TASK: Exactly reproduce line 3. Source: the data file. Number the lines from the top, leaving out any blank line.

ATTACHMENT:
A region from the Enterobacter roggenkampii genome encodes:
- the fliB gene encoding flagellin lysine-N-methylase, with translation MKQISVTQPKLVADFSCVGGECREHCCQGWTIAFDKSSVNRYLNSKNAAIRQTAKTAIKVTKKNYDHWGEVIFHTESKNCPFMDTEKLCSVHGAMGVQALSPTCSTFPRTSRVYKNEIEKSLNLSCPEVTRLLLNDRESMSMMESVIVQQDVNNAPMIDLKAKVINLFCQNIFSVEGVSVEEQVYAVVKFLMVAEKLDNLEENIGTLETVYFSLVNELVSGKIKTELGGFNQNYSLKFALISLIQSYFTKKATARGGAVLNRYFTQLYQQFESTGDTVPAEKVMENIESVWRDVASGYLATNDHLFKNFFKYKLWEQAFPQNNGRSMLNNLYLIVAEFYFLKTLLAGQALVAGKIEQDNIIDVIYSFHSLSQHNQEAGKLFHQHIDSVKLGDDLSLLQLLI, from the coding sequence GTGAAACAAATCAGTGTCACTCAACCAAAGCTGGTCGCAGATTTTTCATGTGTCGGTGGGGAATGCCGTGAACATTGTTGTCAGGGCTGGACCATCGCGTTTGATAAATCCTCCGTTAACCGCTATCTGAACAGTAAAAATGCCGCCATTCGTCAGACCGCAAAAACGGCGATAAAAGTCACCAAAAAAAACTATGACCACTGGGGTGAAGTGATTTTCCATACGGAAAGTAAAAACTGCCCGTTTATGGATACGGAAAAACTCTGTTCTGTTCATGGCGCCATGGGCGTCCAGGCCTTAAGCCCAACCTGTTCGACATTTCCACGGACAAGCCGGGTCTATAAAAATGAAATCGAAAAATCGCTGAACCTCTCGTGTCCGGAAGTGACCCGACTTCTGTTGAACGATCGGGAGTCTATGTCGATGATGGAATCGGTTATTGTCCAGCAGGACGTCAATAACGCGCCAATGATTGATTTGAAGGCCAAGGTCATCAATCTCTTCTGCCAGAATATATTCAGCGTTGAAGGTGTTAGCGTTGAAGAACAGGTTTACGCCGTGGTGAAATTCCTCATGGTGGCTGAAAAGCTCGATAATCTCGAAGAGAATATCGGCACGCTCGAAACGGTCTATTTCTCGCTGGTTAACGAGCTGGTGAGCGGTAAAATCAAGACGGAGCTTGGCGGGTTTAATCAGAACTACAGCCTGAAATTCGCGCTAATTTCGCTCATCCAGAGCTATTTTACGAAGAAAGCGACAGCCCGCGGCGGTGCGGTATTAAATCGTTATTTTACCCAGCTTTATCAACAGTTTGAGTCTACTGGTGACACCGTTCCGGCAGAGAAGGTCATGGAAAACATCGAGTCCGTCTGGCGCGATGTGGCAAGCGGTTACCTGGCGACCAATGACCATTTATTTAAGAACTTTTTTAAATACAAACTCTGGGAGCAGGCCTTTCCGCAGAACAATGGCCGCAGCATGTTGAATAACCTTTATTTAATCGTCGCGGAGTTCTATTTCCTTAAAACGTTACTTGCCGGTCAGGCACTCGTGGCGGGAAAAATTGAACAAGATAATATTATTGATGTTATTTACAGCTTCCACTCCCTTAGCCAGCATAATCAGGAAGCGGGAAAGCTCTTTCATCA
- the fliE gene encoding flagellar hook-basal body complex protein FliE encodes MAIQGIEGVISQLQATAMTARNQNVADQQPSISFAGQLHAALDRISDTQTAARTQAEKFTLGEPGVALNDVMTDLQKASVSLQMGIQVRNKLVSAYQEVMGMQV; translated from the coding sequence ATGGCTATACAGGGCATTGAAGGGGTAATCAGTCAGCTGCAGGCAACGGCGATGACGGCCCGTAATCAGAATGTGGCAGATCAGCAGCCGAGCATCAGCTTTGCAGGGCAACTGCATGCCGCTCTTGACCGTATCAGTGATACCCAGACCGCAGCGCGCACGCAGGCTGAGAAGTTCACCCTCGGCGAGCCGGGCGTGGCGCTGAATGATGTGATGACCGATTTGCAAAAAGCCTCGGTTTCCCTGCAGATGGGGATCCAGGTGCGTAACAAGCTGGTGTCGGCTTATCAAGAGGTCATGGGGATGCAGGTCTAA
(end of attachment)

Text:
- the fliE gene encoding flagellar hook-basal body complex protein FliE encodes MAIQGIEGVISQLQATAMTARNQNVADQQPSISFAGQLHAALDRISDTQTAARTQAEKFTLGEPGVALNDVMTDLQKASVSLQMGIQVRNKLVSAYQEVMGMQV; translated from the coding sequence ATGGCTATACAGGGCATTGAAGGGGTAATCAGTCAGCTGCAGGCAACGGCGATGACGGCCCGTAATCAGAATGTGGCAGATCAGCAGCCGAGCATCAGCTTTGCAGGGCAACTGCATGCCGCTCTTGACCGTATCAGTGATACCCAGACCGCAGCGCGCACGCAGGCTGAGAAGTTCACCCTCGGCGAGCCGGGCGTGGCGCTGAATGATGTGATGACCGATTTGCAAAAAGCCTCGGTTTCCCTGCAGATGGGGATCCAGGTGCGTAACAAGCTGGTGTCGGCTTATCAAGAGGTCATGGGGATGCAGGTCTAA